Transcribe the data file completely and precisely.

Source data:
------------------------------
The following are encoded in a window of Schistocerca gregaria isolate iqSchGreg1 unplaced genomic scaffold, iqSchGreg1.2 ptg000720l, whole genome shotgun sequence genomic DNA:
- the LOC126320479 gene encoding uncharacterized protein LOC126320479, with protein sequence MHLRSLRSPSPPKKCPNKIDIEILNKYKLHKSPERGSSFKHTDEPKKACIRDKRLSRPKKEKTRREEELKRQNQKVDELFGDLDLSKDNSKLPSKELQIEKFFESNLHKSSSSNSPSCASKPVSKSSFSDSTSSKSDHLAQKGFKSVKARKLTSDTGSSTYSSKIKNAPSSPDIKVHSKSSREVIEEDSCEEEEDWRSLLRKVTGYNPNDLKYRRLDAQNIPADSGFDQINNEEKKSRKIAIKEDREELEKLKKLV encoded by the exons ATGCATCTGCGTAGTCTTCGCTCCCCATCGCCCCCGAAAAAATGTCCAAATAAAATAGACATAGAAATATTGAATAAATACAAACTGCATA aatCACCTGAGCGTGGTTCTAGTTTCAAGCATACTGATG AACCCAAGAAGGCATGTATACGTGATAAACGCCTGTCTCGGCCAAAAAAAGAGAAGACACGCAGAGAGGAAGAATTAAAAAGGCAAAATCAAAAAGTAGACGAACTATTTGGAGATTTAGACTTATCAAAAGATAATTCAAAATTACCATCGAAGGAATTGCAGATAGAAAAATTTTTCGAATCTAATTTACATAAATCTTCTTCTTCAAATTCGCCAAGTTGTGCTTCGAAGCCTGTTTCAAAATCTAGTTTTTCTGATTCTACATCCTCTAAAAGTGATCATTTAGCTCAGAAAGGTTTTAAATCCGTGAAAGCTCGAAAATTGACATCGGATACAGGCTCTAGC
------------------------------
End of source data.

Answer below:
The following are encoded in a window of Schistocerca gregaria isolate iqSchGreg1 unplaced genomic scaffold, iqSchGreg1.2 ptg000720l, whole genome shotgun sequence genomic DNA:
- the LOC126320479 gene encoding uncharacterized protein LOC126320479, with protein sequence MHLRSLRSPSPPKKCPNKIDIEILNKYKLHKSPERGSSFKHTDEPKKACIRDKRLSRPKKEKTRREEELKRQNQKVDELFGDLDLSKDNSKLPSKELQIEKFFESNLHKSSSSNSPSCASKPVSKSSFSDSTSSKSDHLAQKGFKSVKARKLTSDTGSSTYSSKIKNAPSSPDIKVHSKSSREVIEEDSCEEEEDWRSLLRKVTGYNPNDLKYRRLDAQNIPADSGFDQINNEEKKSRKIAIKEDREELEKLKKLV encoded by the exons ATGCATCTGCGTAGTCTTCGCTCCCCATCGCCCCCGAAAAAATGTCCAAATAAAATAGACATAGAAATATTGAATAAATACAAACTGCATA aatCACCTGAGCGTGGTTCTAGTTTCAAGCATACTGATG AACCCAAGAAGGCATGTATACGTGATAAACGCCTGTCTCGGCCAAAAAAAGAGAAGACACGCAGAGAGGAAGAATTAAAAAGGCAAAATCAAAAAGTAGACGAACTATTTGGAGATTTAGACTTATCAAAAGATAATTCAAAATTACCATCGAAGGAATTGCAGATAGAAAAATTTTTCGAATCTAATTTACATAAATCTTCTTCTTCAAATTCGCCAAGTTGTGCTTCGAAGCCTGTTTCAAAATCTAGTTTTTCTGATTCTACATCCTCTAAAAGTGATCATTTAGCTCAGAAAGGTTTTAAATCCGTGAAAGCTCGAAAATTGACATCGGATACAGGCTCTAGC